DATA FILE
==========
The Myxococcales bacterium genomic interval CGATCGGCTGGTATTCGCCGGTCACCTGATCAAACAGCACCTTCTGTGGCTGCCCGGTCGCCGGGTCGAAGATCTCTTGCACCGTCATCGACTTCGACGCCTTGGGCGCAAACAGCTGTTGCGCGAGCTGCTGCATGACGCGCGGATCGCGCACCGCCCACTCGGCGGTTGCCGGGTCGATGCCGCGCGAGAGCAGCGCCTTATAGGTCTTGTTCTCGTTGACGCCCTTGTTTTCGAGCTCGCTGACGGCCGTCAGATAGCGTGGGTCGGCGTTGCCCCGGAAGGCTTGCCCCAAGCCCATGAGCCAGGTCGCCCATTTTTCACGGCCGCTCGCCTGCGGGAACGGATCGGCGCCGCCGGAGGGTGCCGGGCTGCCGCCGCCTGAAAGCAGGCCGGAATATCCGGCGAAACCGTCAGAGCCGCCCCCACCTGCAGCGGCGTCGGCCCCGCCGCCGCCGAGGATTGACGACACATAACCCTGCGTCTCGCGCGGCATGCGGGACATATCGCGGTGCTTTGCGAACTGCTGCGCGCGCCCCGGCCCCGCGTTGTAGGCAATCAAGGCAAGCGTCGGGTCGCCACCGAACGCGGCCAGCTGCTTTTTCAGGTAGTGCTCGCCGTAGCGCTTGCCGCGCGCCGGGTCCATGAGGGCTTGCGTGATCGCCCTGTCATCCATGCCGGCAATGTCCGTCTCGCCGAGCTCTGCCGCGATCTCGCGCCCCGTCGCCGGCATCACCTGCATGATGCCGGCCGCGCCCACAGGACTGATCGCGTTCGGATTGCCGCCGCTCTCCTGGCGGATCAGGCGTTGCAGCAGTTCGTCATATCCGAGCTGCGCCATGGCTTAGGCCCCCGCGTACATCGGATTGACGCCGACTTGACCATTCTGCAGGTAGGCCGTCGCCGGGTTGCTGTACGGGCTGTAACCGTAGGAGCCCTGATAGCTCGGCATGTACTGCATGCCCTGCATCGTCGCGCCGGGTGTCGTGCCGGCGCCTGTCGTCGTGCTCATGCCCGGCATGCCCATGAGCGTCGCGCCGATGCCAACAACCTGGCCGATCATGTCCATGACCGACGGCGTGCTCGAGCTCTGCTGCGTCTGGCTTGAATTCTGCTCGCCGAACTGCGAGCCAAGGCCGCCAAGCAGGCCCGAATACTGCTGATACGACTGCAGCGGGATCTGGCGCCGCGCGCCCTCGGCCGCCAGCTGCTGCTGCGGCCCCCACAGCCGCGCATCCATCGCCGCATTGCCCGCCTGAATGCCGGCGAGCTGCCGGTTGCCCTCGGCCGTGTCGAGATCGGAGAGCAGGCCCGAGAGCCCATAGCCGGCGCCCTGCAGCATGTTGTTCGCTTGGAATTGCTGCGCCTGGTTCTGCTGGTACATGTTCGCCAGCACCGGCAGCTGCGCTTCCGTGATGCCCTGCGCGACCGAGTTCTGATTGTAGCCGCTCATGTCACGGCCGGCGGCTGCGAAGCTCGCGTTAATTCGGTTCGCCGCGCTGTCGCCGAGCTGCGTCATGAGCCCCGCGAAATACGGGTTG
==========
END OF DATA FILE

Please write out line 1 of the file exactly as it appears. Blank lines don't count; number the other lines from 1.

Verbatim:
The Myxococcales bacterium genomic interval CGATCGGCTGGTATTCGCCGGTCACCTGATCAAACAGCACCTTCTGTGGCTGCCCGGTCGCCGGGTCGAAGATCTCTTGCACCGTCATCGACTTCGACGCCTTGGGCGCAAACAGCTGTTGCGCGAGCTGCTGCATGACGCGCGGATCGCGCACCGCCCACTCGGCGGTTGCCGGGTCGATGCCGCGCGAGAGCAGCGCCTTATAGGTCTTGTTCTCGTTGACGCCCTTGTTTTCGAGCTCGCTGACGGCCGTCAGATAGCGTGGGTCGGCGTTGCCCCGGAAGGCTTGCCCCAAGCCCATGAGCCAGGTCGCCCATTTTTCACGGCCGCTCGCCTGCGGGAACGGATCGGCGCCGCCGGAGGGTGCCGGGCTGCCGCCGCCTGAAAGCAGGCCGGAATATCCGGCGAAACCGTCAGAGCCGCCCCCACCTGCAGCGGCGTCGGCCCCGCCGCCGCCGAGGATTGACGACACATAACCCTGCGTCTCGCGCGGCATGCGGGACATATCGCGGTGCTTTGCGAACTGCTGCGCGCGCCCCGGCCCCGCGTTGTAGGCAATCAAGGCAAGCGTCGGGTCGCCACCGAACGCGGCCAGCTGCTTTTTCAGGTAGTGCTCGCCGTAGCGCTTGCCGCGCGCCGGGTCCATGAGGGCTTGCGTGATCGCCCTGTCATCCATGCCGGCAATGTCCGTCTCGCCGAGCTCTGCCGCGATCTCGCGCCCCGTCGCCGGCATCACCTGCATGATGCCGGCCGCGCCCACAGGACTGATCGCGTTCGGATTGCCGCCGCTCTCCTGGCGGATCAGGCGTTGCAGCAGTTCGTCATATCCGAGCTGCGCCATGGCTTAGGCCCCCGCGTACATCGGATTGACGCCGACTTGACCATTCTGCAGGTAGGCCGTCGCCGGGTTGCTGTACGGGCTGTAACCGTAGGAGCCCTGATAGCTCGGCATGTACTGCATGCCCTGCATCGTCGCGCCGGGTGTCGTGCCGGCGCCTGTCGTCGTGCTCATGCCCGGCATGCCCATGAGCGTCGCGCCGATGCCAACAACCTGGCCGATCATGTCCATGACCGACGGCGTGCTCGAGCTCTGCTGCGTCTGGCTTGAATTCTGCTCGCCGAACTGCGAGCCAAGGCCGCCAAGCAGGCCCGAATACTGCTGATACGACTGCAGCGGGATCTGGCGCCGCGCGCCCTCGGCCGCCAGCTGCTGCTGCGGCCCCCACAGCCGCGCATCCATCGCCGCATTGCCCGCCTGAATGCCGGCGAGCTGCCGGTTGCCCTCGGCCGTGTCGAGATCGGAGAGCAGGCCCGAGAGCCCATAGCCGGCGCCCTGCAGCATGTTGTTCGCTTGGAATTGCTGCGCCTGGTTCTGCTGGTACATGTTCGCCAGCACCGGCAGCTGCGCTTCCGTGATGCCCTGCGCGACCGAGTTCTGATTGTAGCCGCTCATGTCACGGCCGGCGGCTGCGAAGCTCGCGTTAATTCGGTTCGCCGCGCTGTCGCCGAGCTGCGTCATGAGCCCCGCGAAATACGGGTTG